YF-Vax Side Effects
Generic Name: yellow fever vaccine
Note: This document contains side effect information about yellow fever vaccine. Some of the dosage forms listed on this page may not apply to the brand name YF-Vax.
Some side effects of YF-Vax may not be reported. Always consult your doctor or healthcare specialist for medical advice. You may also report side effects to the FDA.
For the Consumer
Applies to yellow fever vaccine: subcutaneous injectable, subcutaneous powder for solution, subcutaneous powder for suspension
Along with its needed effects, yellow fever vaccine (the active ingredient contained in YF-Vax) may cause some unwanted effects. Although not all of these side effects may occur, if they do occur they may need medical attention.
Check with your doctor or nurse immediately if any of the following side effects occur while taking yellow fever vaccine:Rare
- convulsions (seizures)
- difficulty with breathing or swallowing
- fast heartbeat
- feeling of burning, crawling, or tingling of the skin
- nervousness or irritability
- reddening of the skin
- severe headache
- skin rash or itching
- stiff neck
- throbbing in the ears
- unusual tiredness or weakness
Some side effects of yellow fever vaccine may occur that usually do not need medical attention. These side effects may go away during treatment as your body adjusts to the medicine. Also, your health care professional may be able to tell you about ways to prevent or reduce some of these side effects. Check with your health care professional if any of the following side effects continue or are bothersome or if you have any questions about them:Less common
- Difficulty with moving
- joint pain
- low fever
- mild headache
- muscle aching or cramping
- muscle pains or stiffness
- pain at the injection site
- swollen joints
For Healthcare Professionals
Applies to yellow fever vaccine: subcutaneous powder for injection
Minor side effects have included mild headache, myalgia, malaise, asthenia and low-grade fever for 5 to 10 days after vaccination in < 5% to 30% of vaccinees. The incidence of minor adverse events was lower in vaccinees > 60 years than in younger subjects.
Local side effects have included edema, erythema, hypersensitivity, pain, or mass at the injection site.
Hypersensitivity reactions have infrequently included immediate reactions characterized by rash, urticaria, and/or asthma. These mainly occur in vaccinees with histories of egg allergy.
Nervous system side effects have very rarely included neurotropic disease (YEL-AND, post-vaccinal encephalitis) which has been fatal in rare instances. Symptoms have included diaphoresis, rigors, fever, malaise, headache, confusion, expressive aphasia, arm numbness, loss of fine motor control, severe dysarthria, loss of consciousness, elevated WBCs and protein in CSF, and/or leukocytosis. Immunosuppression and age < 9 months are known risk factors. The estimated incidence for all ages is 5.3 cases per million vaccinees.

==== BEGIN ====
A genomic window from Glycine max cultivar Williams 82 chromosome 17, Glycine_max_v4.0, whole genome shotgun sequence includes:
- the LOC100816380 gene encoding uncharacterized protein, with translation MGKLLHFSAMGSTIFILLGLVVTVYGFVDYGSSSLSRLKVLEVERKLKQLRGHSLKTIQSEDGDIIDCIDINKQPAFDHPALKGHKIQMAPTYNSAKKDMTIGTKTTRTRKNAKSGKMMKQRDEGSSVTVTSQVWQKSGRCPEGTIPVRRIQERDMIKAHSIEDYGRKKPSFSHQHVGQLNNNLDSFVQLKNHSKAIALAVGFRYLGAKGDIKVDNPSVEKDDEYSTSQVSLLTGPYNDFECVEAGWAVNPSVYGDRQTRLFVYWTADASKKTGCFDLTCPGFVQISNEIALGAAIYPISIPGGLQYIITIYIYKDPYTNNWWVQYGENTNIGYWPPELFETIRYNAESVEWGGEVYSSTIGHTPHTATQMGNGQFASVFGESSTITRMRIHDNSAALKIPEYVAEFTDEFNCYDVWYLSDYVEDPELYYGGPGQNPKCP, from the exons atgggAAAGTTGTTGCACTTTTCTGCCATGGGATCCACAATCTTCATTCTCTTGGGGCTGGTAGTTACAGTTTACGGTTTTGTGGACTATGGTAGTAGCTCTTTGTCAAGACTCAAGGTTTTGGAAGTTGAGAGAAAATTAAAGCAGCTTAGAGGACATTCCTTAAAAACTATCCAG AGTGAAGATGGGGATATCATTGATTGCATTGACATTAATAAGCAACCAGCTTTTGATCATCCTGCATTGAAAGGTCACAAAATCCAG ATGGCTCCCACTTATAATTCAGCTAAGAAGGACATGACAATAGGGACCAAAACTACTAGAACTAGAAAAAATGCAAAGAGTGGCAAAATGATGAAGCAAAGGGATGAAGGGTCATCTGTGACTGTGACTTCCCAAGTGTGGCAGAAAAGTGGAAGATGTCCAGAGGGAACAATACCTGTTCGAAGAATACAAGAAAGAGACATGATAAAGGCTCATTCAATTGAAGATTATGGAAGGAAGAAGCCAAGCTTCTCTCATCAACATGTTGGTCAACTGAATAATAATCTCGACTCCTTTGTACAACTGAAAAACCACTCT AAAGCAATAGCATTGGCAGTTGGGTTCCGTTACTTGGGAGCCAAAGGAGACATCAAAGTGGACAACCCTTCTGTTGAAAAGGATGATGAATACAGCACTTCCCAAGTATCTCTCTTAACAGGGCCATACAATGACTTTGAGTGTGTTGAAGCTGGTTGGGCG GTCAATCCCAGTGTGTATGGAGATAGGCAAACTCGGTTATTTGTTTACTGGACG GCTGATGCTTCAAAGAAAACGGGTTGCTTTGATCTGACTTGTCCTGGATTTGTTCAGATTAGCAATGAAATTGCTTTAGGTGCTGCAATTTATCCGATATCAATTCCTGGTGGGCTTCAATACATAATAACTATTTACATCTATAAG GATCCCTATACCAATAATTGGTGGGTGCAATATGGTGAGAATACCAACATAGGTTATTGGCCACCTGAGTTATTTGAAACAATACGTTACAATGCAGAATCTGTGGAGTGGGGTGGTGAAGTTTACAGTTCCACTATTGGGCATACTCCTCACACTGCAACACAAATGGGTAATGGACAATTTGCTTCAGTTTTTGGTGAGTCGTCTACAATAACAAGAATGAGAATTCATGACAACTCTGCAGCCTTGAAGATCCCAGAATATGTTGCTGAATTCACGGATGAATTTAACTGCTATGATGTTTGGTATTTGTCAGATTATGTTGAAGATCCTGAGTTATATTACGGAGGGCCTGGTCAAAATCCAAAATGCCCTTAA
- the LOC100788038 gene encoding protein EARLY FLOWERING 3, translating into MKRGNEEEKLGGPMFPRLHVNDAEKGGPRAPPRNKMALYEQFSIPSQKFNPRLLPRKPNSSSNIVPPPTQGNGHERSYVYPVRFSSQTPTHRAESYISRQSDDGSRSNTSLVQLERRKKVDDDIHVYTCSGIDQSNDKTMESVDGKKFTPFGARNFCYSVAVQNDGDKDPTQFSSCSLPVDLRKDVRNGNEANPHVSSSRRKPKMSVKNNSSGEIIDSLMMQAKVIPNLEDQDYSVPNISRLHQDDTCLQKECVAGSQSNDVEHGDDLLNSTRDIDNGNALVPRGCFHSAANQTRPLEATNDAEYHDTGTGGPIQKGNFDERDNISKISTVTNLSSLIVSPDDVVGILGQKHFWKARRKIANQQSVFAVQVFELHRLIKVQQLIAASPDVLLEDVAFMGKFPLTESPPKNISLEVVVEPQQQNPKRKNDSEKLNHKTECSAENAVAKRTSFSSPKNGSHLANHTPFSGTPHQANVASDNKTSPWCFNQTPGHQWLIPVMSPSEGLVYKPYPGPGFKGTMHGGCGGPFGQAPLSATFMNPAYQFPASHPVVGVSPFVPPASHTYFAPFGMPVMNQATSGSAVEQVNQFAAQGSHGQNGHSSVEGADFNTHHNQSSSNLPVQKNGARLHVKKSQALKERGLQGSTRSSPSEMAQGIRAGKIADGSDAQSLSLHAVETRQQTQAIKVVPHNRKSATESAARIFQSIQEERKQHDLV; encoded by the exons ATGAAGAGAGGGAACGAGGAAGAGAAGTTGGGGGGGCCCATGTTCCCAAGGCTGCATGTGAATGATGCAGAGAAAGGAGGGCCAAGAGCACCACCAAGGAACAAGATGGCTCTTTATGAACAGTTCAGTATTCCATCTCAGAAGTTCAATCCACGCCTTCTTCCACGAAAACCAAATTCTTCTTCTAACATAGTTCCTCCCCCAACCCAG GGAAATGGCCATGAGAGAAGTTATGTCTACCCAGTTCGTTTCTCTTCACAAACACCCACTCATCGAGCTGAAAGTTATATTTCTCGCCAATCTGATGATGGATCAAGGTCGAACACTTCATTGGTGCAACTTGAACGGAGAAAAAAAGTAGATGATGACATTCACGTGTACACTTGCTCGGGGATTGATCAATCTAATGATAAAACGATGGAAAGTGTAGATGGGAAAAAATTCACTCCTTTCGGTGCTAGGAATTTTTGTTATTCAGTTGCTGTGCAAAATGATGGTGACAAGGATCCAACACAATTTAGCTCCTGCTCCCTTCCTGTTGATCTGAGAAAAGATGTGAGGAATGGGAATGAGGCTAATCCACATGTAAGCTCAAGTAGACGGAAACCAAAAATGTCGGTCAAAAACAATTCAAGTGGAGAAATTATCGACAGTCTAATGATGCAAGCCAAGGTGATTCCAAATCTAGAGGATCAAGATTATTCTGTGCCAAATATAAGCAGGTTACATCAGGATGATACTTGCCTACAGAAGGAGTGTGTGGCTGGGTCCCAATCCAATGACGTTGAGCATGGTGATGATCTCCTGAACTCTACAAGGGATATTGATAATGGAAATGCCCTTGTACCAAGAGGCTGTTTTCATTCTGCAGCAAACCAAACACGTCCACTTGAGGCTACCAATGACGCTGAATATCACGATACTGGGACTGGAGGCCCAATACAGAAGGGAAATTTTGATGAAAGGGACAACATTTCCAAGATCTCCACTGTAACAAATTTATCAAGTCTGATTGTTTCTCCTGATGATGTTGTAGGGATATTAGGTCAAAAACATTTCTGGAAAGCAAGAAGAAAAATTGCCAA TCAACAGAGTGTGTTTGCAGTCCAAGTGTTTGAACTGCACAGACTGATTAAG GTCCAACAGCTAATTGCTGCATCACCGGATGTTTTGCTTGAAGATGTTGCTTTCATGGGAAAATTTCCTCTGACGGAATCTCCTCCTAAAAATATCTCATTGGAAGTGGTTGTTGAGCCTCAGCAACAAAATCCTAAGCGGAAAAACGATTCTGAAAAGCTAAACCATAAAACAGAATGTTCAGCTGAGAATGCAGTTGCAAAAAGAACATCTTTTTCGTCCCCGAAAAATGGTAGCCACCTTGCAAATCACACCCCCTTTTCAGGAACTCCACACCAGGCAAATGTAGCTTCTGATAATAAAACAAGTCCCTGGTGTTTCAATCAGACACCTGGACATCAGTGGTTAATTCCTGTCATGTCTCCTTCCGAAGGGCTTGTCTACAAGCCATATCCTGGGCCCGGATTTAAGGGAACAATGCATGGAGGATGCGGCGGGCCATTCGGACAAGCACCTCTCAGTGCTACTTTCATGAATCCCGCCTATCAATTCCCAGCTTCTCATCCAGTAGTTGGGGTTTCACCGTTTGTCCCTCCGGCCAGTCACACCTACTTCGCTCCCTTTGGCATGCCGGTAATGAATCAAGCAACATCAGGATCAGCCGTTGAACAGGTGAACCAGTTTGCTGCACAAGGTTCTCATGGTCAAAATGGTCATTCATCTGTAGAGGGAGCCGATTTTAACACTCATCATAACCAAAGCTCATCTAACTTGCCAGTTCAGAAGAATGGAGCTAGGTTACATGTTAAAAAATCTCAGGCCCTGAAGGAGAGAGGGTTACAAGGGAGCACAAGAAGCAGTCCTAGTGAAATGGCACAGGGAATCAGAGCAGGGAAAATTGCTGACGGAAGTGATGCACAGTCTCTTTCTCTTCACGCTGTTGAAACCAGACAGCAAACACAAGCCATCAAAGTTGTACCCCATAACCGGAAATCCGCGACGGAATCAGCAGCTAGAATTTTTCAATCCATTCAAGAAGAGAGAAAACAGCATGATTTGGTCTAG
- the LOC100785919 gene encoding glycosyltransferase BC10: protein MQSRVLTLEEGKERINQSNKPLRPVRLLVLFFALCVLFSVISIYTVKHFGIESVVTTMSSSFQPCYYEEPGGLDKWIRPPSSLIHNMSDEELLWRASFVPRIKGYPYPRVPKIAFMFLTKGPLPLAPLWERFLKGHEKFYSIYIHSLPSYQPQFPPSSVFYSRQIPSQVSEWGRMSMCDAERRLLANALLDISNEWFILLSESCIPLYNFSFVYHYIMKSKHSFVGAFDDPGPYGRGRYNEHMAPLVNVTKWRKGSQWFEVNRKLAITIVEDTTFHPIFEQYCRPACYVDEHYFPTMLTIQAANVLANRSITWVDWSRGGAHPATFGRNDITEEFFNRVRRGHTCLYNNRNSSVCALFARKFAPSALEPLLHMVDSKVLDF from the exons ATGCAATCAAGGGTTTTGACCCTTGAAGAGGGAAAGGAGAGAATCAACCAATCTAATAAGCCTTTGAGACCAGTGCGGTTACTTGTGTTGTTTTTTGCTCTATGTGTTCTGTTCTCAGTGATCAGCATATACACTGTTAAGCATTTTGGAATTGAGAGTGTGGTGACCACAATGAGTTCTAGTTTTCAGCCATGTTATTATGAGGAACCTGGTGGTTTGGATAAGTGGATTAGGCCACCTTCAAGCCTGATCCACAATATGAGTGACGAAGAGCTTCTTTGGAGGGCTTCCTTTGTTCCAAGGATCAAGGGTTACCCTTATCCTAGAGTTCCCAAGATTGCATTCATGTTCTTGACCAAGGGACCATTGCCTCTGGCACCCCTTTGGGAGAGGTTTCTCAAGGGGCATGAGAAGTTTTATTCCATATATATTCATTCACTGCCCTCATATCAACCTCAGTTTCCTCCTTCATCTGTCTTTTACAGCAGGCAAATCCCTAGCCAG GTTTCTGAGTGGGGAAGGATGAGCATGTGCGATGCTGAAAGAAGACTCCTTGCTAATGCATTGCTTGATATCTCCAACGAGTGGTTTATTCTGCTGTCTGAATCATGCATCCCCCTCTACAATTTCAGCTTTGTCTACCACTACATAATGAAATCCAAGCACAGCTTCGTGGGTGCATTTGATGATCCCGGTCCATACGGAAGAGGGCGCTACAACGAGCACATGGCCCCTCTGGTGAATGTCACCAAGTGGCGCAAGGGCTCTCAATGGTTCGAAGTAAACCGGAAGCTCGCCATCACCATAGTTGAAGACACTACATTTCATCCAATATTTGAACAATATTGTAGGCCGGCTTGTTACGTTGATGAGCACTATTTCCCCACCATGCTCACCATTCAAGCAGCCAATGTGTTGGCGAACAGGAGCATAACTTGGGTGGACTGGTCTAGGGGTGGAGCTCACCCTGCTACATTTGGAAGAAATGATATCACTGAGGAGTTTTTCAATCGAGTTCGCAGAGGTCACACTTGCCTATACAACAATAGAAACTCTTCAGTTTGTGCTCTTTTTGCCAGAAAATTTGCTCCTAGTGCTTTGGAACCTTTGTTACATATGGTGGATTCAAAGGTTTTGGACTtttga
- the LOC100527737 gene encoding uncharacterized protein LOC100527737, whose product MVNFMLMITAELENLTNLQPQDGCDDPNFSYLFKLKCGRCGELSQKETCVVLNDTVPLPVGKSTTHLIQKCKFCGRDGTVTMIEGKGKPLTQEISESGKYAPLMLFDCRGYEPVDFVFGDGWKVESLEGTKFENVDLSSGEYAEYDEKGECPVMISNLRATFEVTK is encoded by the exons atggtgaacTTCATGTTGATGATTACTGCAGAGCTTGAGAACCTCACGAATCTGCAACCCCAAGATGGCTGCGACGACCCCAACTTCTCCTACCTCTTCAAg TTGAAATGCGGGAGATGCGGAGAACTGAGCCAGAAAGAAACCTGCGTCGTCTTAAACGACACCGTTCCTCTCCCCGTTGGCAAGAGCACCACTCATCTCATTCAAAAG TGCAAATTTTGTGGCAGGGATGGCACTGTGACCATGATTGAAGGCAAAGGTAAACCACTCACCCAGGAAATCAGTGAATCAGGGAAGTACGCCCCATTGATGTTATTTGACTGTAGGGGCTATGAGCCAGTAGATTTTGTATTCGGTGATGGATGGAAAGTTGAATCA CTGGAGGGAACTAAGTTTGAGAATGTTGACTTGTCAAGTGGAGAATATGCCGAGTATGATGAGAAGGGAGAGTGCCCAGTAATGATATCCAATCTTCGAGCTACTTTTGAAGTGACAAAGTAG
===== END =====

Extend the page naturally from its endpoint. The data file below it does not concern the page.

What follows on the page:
Fifteen cases of neurotropic disease were reported before 1960, 13 of these occurred in infants < 4 months and 2 in infants 6 and 7 months old. Six cases were reported worldwide between 1960 and 1996, 3 of these occurred in adults, and the other 3 in a 1-month-old infant, a 3-year-old, and a 13-year-old. A genetic variant of the vaccine virus was isolated from the brain of the 3-year-old, who died of encephalitis.
Four nonfatal cases of probable 17D vaccine-associated neurotropic disease were reported in the U.S. between 2001 and 2002. High levels of yellow fever-specific IgM antibody were observed in these patients' CSF; however viral isolation was negative or not performed.
Seven cases of YEL-AVD were reported between 1996 and 2001, 4 of them in U.S. residents. All patients (ages 5 to 79 years old) were considered healthy and did not have immunodeficiency. Six of these patients died 8 to 11 days after vaccination (1 had been vaccinated with the 17D-204 strain and 2 with the 17DD strain). A liver biopsy revealed rare yellow fever virus antigen within Kupffer cells. In 3 of the fatal cases, hepatic midzonal necrosis, microvesicular fatty change, and Councilman bodies were observed, which are characteristic of wild-type yellow fever. Vaccine-type yellow fever virus was isolated from blood and autopsy material.
Vaccine-associated viscerotropic disease (YEL-AVD, multiple organ system failure), which may be fatal, has been reported rarely. It is characterized by initial symptoms of a nonspecific febrile syndrome with fatigue, myalgia, and headache. It quickly progresses to severe illness including respiratory failure, elevated hepatocellular enzymes, lymphocytopenia, thrombocytopenia, hyperbilirubinemia, hypotension with poor tissue perfusion, and/or renal failure requiring hemodialysis. Causality has not been clearly established. The syndrome may be related to unknown host factors rather than virulence of the 17D yellow fever strain. Recent reports suggest that a history of thymic dysfunction (e.g., myasthenia gravis, thymoma, thymectomy, DiGeorge syndrome) and age > 60 years may be risk factors for developing YEL-AVD. The estimated incidence is 1 per 400,000 doses.
Health care providers should report any allergic or unusual adverse reactions to the Vaccine Adverse Event Reporting System (VAERS) at 1-800-822-7967 (USA) and the manufacturer.
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